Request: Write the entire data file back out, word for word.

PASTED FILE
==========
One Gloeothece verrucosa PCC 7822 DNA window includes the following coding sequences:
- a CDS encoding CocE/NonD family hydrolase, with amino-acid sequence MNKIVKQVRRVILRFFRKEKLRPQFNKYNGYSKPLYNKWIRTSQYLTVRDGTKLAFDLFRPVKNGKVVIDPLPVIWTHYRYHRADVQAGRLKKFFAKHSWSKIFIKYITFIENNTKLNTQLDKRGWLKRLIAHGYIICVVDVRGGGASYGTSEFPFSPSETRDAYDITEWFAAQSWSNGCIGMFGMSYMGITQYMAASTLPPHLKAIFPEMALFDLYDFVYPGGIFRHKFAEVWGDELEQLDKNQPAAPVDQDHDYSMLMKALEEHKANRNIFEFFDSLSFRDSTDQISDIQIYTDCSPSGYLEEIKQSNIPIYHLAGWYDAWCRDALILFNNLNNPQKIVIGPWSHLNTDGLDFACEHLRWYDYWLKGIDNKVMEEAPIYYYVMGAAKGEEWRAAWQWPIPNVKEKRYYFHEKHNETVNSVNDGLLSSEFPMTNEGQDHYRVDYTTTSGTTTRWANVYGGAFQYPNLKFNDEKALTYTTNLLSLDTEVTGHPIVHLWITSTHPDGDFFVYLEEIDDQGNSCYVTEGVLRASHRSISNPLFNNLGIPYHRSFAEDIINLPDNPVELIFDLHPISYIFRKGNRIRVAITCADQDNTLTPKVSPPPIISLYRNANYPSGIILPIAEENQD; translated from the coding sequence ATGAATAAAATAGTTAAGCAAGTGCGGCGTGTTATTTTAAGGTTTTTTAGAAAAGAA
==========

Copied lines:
One Gloeothece verrucosa PCC 7822 DNA window includes the following coding sequences:
- a CDS encoding CocE/NonD family hydrolase, with amino-acid sequence MNKIVKQVRRVILRFFRKEKLRPQFNKYNGYSKPLYNKWIRTSQYLTVRDGTKLAFDLFRPVKNGKVVIDPLPVIWTHYRYHRADVQAGRLKKFFAKHSWSKIFIKYITFIENNTKLNTQLDKRGWLKRLIAHGYIICVVDVRGGGASYGTSEFPFSPSETRDAYDITEWFAAQSWSNGCIGMFGMSYMGITQYMAASTLPPHLKAIFPEMALFDLYDFVYPGGIFRHKFAEVWGDELEQLDKNQPAAPVDQDHDYSMLMKALEEHKANRNIFEFFDSLSFRDSTDQISDIQIYTDCSPSGYLEEIKQSNIPIYHLAGWYDAWCRDALILFNNLNNPQKIVIGPWSHLNTDGLDFACEHLRWYDYWLKGIDNKVMEEAPIYYYVMGAAKGEEWRAAWQWPIPNVKEKRYYFHEKHNETVNSVNDGLLSSEFPMTNEGQDHYRVDYTTTSGTTTRWANVYGGAFQYPNLKFNDEKALTYTTNLLSLDTEVTGHPIVHLWITSTHPDGDFFVYLEEIDDQGNSCYVTEGVLRASHRSISNPLFNNLGIPYHRSFAEDIINLPDNPVELIFDLHPISYIFRKGNRIRVAITCADQDNTLTPKVSPPPIISLYRNANYPSGIILPIAEENQD; translated from the coding sequence ATGAATAAAATAGTTAAGCAAGTGCGGCGTGTTATTTTAAGGTTTTTTAGAAAAGAA